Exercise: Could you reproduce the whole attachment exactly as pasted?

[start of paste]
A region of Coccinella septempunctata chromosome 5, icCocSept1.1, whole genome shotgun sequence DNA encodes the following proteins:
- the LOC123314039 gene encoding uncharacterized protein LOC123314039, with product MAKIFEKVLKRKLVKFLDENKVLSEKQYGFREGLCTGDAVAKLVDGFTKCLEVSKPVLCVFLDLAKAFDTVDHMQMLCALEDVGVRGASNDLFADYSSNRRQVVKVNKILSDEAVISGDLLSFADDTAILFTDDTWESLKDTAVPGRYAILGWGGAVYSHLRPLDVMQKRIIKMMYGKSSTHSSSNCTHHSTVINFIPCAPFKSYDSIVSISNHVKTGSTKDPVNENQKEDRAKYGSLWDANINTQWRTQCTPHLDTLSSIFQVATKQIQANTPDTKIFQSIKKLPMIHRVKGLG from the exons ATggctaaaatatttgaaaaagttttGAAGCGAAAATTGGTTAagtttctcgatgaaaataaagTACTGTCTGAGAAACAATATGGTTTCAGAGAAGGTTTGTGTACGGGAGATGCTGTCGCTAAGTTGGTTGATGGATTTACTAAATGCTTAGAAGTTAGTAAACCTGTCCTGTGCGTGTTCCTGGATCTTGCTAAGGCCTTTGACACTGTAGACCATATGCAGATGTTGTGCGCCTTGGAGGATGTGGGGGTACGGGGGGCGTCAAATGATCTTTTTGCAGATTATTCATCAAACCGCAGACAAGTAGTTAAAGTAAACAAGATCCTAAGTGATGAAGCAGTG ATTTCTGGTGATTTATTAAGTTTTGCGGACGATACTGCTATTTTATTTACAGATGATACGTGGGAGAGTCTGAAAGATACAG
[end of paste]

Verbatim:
A region of Coccinella septempunctata chromosome 5, icCocSept1.1, whole genome shotgun sequence DNA encodes the following proteins:
- the LOC123314039 gene encoding uncharacterized protein LOC123314039, with product MAKIFEKVLKRKLVKFLDENKVLSEKQYGFREGLCTGDAVAKLVDGFTKCLEVSKPVLCVFLDLAKAFDTVDHMQMLCALEDVGVRGASNDLFADYSSNRRQVVKVNKILSDEAVISGDLLSFADDTAILFTDDTWESLKDTAVPGRYAILGWGGAVYSHLRPLDVMQKRIIKMMYGKSSTHSSSNCTHHSTVINFIPCAPFKSYDSIVSISNHVKTGSTKDPVNENQKEDRAKYGSLWDANINTQWRTQCTPHLDTLSSIFQVATKQIQANTPDTKIFQSIKKLPMIHRVKGLG from the exons ATggctaaaatatttgaaaaagttttGAAGCGAAAATTGGTTAagtttctcgatgaaaataaagTACTGTCTGAGAAACAATATGGTTTCAGAGAAGGTTTGTGTACGGGAGATGCTGTCGCTAAGTTGGTTGATGGATTTACTAAATGCTTAGAAGTTAGTAAACCTGTCCTGTGCGTGTTCCTGGATCTTGCTAAGGCCTTTGACACTGTAGACCATATGCAGATGTTGTGCGCCTTGGAGGATGTGGGGGTACGGGGGGCGTCAAATGATCTTTTTGCAGATTATTCATCAAACCGCAGACAAGTAGTTAAAGTAAACAAGATCCTAAGTGATGAAGCAGTG ATTTCTGGTGATTTATTAAGTTTTGCGGACGATACTGCTATTTTATTTACAGATGATACGTGGGAGAGTCTGAAAGATACAG